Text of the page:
Choosing the right size sleeping pad can mean the difference between restful sleep and tossing and turning all night. Unfortunately some pads won’t be big enough for averaged sized guys. Your arms will be hanging off the sides and your legs will be dangling off the end. Sleeping pads come in a wide variety of sizes and you should be able to find a sleeping pad that’s the right size for you.
What size sleeping pad do I need? Regular sized sleeping pads are 6ft long by 20 inches wide. That’s big enough for small people, but I recommend looking for wider 25-30 inch pads and longer pads if you’re a bigger person. Sleeping pads should be 2-3 inches wider than your shoulders and 6″ longer if you’re an active sleeper.
Sleeping Pads Sizes
There are two elements to consider when sizing up a sleeping pad: length and width. A sleeping pads width is far more important than length. You’ll be constantly rolling off a narrow pad, but there’s only a 2-3 inch drop if your legs hang off the end. That’s not a huge deal for most people.
Look for a sleeping pad that’s a few inches wider than your shoulders. Regular sized sleeping pads are 20″x72″ so they’re too small for bigger guys. Some people try to save pack weight by using a narrow pad, but that won’t be comfortable. Your arms will be hanging off the sides and it will be hard to stay on the pad.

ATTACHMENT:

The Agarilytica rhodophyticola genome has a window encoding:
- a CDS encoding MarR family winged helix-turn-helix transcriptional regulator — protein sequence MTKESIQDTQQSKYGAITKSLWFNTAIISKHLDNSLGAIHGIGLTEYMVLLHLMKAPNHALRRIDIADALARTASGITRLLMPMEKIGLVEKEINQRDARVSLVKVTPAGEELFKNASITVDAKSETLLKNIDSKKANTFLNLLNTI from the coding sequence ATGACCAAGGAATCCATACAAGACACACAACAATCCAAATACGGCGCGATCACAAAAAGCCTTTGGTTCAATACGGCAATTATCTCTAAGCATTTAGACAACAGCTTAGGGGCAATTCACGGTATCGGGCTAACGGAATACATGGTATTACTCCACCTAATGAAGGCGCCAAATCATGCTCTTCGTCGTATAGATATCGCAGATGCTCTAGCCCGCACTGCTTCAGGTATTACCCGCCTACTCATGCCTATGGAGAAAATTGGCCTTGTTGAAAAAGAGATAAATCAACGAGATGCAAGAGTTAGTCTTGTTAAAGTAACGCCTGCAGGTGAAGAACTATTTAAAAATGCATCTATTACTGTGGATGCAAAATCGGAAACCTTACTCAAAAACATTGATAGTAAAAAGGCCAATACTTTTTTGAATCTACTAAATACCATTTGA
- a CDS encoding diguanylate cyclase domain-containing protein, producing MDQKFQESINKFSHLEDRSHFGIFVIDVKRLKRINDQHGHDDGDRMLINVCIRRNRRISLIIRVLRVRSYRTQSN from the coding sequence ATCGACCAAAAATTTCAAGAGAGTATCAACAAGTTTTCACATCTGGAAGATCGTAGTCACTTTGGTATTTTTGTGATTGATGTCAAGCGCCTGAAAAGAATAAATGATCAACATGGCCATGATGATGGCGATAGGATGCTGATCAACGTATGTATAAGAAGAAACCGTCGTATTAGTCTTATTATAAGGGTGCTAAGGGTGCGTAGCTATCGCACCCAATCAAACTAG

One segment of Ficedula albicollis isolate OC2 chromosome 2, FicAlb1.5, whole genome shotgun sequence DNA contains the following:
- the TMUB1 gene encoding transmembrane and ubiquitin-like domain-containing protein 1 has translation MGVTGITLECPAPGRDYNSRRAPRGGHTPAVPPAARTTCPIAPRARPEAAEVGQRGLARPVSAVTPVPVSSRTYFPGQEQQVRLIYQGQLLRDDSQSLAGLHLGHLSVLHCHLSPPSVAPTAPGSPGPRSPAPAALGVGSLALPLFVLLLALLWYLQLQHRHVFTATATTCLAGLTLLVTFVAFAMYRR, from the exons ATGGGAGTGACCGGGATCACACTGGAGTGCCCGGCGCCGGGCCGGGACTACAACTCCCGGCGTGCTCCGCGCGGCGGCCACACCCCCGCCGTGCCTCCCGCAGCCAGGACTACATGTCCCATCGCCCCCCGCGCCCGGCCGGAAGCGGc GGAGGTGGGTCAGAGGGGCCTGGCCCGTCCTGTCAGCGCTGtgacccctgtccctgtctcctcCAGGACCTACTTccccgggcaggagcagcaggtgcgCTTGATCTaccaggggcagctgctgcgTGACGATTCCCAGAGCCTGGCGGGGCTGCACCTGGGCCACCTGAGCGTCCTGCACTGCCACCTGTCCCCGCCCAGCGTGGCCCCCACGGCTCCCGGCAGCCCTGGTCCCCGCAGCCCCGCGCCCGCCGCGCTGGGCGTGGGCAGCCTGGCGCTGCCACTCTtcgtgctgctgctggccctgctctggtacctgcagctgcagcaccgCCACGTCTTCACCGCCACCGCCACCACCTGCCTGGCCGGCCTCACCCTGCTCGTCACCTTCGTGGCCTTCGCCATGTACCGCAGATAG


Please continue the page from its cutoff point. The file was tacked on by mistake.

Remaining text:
Choosing a sleeping pads length isn’t entirely dependent on your length. That’s important, but it also depends on how you sleep. Most people sleep with their feet extended so they’ll need a pad that’s about 6″ longer than their height.
You may also want to go with a shorter sleeping pad to save pack weight. Some people use torso length (aka 3/4 length) pads to reduce pack weight. They’re still somewhat comfortable since their backs supported, but there’s no pad under your legs. That’s fine in the summer, but you’ll need a full length pad with insulation in colder weather.
Regular Sized Sleeping Pads are 20″x72″
Most regular sized sleeping pads are 20″ wide by 72″ long. That’s big enough for the average person, but you will probably be uncomfortable. I’m not the biggest guy in the world at 5’10” 200lbs and my arms hang 4″ off each side and my legs dangle off the end.
Regular sized pads are great for reducing pack weight, but your arms/shoulders will hang off the sides of the pad. You’ll constantly roll off your sleeping pad and end up freezing cold without insulation from the ground. You can fight this problem by reducing the amount of air in your pad, but you’re fighting a losing battle.
Length is less of an issue, but you may still end up with your legs dangling off the end of the pad. A 6ft long pad is designed for 5’8″ height since most people stretch out their feet at night. Lots of people are comfortable on 3/4 length (aka torso length) pads so that may or may not be acceptable.
Using a wide/long sleeping pad is way more comfortable. The only time it would make sense to use a regular sized pad is if you’re worried about trail weight. I would rather carry an extra pound in my pack than deal with an uncomfortable sleeping pad.